What we do: Investigation ....

We want to find out all we can about the Park and its surroundings. So far we have concentrated on two areas: History and Wildlife.

During the 17th century the land fell in the parishes of Abington and Weston Favell. The western half of the Park was then part of a large wooded enclosure known as ‘The Bushie Close’. (Is this where the name ‘Bush Hill’ comes from?) ‘Weston Great Close’, in the parish of Weston Favell, covered what is now the eastern half of the park.

More about the Park's history and wildlife will later be published on our Eastfield Park website: www.eastfieldpark.eastfieldward.co.uk

Anybody interested in these or other aspects of the Park are most welcome to join our group. (In fact, you are welcome whatever your interests!!)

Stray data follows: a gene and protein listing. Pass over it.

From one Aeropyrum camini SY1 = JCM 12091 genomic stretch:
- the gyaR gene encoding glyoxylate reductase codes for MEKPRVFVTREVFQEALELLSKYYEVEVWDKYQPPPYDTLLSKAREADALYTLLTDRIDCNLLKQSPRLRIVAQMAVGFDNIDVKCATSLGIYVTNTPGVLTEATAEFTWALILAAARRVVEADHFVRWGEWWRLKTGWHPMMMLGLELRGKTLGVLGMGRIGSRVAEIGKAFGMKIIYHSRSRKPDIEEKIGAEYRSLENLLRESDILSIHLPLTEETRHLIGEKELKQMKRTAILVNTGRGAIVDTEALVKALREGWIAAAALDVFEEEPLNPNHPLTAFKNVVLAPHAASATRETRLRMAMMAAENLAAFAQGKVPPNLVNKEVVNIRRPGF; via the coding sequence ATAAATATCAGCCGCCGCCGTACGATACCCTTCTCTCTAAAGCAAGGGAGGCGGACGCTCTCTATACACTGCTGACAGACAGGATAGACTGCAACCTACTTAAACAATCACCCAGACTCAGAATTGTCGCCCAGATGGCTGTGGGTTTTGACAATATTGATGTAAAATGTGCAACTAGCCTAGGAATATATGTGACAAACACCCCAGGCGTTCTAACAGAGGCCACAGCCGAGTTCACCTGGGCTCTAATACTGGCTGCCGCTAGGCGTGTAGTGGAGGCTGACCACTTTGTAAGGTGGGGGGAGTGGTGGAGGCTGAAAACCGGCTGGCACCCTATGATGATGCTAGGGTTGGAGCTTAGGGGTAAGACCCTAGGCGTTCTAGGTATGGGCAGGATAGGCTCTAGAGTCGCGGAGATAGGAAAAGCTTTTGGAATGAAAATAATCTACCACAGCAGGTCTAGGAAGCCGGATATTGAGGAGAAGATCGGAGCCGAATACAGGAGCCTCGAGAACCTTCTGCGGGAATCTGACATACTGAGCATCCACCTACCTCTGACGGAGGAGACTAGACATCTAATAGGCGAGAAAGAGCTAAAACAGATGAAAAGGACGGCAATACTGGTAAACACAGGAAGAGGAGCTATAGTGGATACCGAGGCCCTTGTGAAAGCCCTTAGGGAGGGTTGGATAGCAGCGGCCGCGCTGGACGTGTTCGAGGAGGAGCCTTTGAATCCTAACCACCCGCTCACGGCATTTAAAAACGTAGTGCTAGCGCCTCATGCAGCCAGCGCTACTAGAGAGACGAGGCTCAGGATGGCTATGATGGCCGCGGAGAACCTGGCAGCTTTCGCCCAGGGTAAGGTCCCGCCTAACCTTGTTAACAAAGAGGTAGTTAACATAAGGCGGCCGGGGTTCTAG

map for on-line presnt

Extract from a 1920s OS map showing Weston Favell House and the 'Bull Ring'.

Bernard Kelly has researched the history of the Park and its connection with the Manfield family. For the first quarter of the 20th century the land that now forms the park was part of the grounds of Weston Favell House, built in 1900 by James Manfield, son of Sir Philip Manfield who founded the first machine-based shoe factory in Northampton.

Gyraulus-cristatus-enhanced

Gyraulus crista - a tiny pond snail from the 'bottom' pond.

Vic Smith is interested in documenting the Park’s wildlife. The local Wildlife Trust has provided a list of (mainly) plant species found in the park and to this have been added records of birds, mammals and amphibians from other observers. Vic has added his own records to the list and in 2010 carried out a survey of the animals found in the Park’s four small ponds.

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